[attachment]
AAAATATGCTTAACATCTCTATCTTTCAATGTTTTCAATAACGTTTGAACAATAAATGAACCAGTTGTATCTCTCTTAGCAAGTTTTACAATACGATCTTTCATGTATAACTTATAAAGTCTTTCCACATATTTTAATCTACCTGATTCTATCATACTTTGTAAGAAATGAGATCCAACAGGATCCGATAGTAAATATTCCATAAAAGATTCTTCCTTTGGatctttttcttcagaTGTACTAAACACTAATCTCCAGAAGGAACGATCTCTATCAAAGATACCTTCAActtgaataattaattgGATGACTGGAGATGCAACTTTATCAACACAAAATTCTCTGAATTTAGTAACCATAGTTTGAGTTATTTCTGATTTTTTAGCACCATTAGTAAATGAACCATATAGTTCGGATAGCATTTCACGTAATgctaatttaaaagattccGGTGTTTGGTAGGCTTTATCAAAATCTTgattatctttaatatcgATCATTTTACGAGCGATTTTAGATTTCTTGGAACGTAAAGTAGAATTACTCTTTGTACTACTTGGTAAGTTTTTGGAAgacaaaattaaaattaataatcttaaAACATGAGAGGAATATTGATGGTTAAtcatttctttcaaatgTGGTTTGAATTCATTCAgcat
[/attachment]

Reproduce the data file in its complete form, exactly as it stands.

AAAATATGCTTAACATCTCTATCTTTCAATGTTTTCAATAACGTTTGAACAATAAATGAACCAGTTGTATCTCTCTTAGCAAGTTTTACAATACGATCTTTCATGTATAACTTATAAAGTCTTTCCACATATTTTAATCTACCTGATTCTATCATACTTTGTAAGAAATGAGATCCAACAGGATCCGATAGTAAATATTCCATAAAAGATTCTTCCTTTGGatctttttcttcagaTGTACTAAACACTAATCTCCAGAAGGAACGATCTCTATCAAAGATACCTTCAActtgaataattaattgGATGACTGGAGATGCAACTTTATCAACACAAAATTCTCTGAATTTAGTAACCATAGTTTGAGTTATTTCTGATTTTTTAGCACCATTAGTAAATGAACCATATAGTTCGGATAGCATTTCACGTAATgctaatttaaaagattccGGTGTTTGGTAGGCTTTATCAAAATCTTgattatctttaatatcgATCATTTTACGAGCGATTTTAGATTTCTTGGAACGTAAAGTAGAATTACTCTTTGTACTACTTGGTAAGTTTTTGGAAgacaaaattaaaattaataatcttaaAACATGAGAGGAATATTGATGGTTAAtcatttctttcaaatgTGGTTTGAATTCATTCAgcat